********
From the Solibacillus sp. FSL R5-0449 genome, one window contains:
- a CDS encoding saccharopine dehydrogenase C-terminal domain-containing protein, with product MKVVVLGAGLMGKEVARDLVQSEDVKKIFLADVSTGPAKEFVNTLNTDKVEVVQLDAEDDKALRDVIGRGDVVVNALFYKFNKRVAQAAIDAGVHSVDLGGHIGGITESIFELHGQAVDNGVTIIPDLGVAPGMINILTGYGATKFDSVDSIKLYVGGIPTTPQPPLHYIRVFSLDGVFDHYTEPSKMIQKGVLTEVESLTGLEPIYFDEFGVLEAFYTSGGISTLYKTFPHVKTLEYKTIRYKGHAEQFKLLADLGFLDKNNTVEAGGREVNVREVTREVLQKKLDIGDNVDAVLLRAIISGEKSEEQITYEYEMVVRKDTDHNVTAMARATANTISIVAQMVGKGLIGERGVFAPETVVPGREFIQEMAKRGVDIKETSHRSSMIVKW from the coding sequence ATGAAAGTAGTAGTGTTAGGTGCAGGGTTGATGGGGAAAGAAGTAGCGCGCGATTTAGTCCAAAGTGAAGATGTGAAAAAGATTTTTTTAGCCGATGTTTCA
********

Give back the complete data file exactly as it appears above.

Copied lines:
From the Solibacillus sp. FSL R5-0449 genome, one window contains:
- a CDS encoding saccharopine dehydrogenase C-terminal domain-containing protein, with product MKVVVLGAGLMGKEVARDLVQSEDVKKIFLADVSTGPAKEFVNTLNTDKVEVVQLDAEDDKALRDVIGRGDVVVNALFYKFNKRVAQAAIDAGVHSVDLGGHIGGITESIFELHGQAVDNGVTIIPDLGVAPGMINILTGYGATKFDSVDSIKLYVGGIPTTPQPPLHYIRVFSLDGVFDHYTEPSKMIQKGVLTEVESLTGLEPIYFDEFGVLEAFYTSGGISTLYKTFPHVKTLEYKTIRYKGHAEQFKLLADLGFLDKNNTVEAGGREVNVREVTREVLQKKLDIGDNVDAVLLRAIISGEKSEEQITYEYEMVVRKDTDHNVTAMARATANTISIVAQMVGKGLIGERGVFAPETVVPGREFIQEMAKRGVDIKETSHRSSMIVKW from the coding sequence ATGAAAGTAGTAGTGTTAGGTGCAGGGTTGATGGGGAAAGAAGTAGCGCGCGATTTAGTCCAAAGTGAAGATGTGAAAAAGATTTTTTTAGCCGATGTTTCA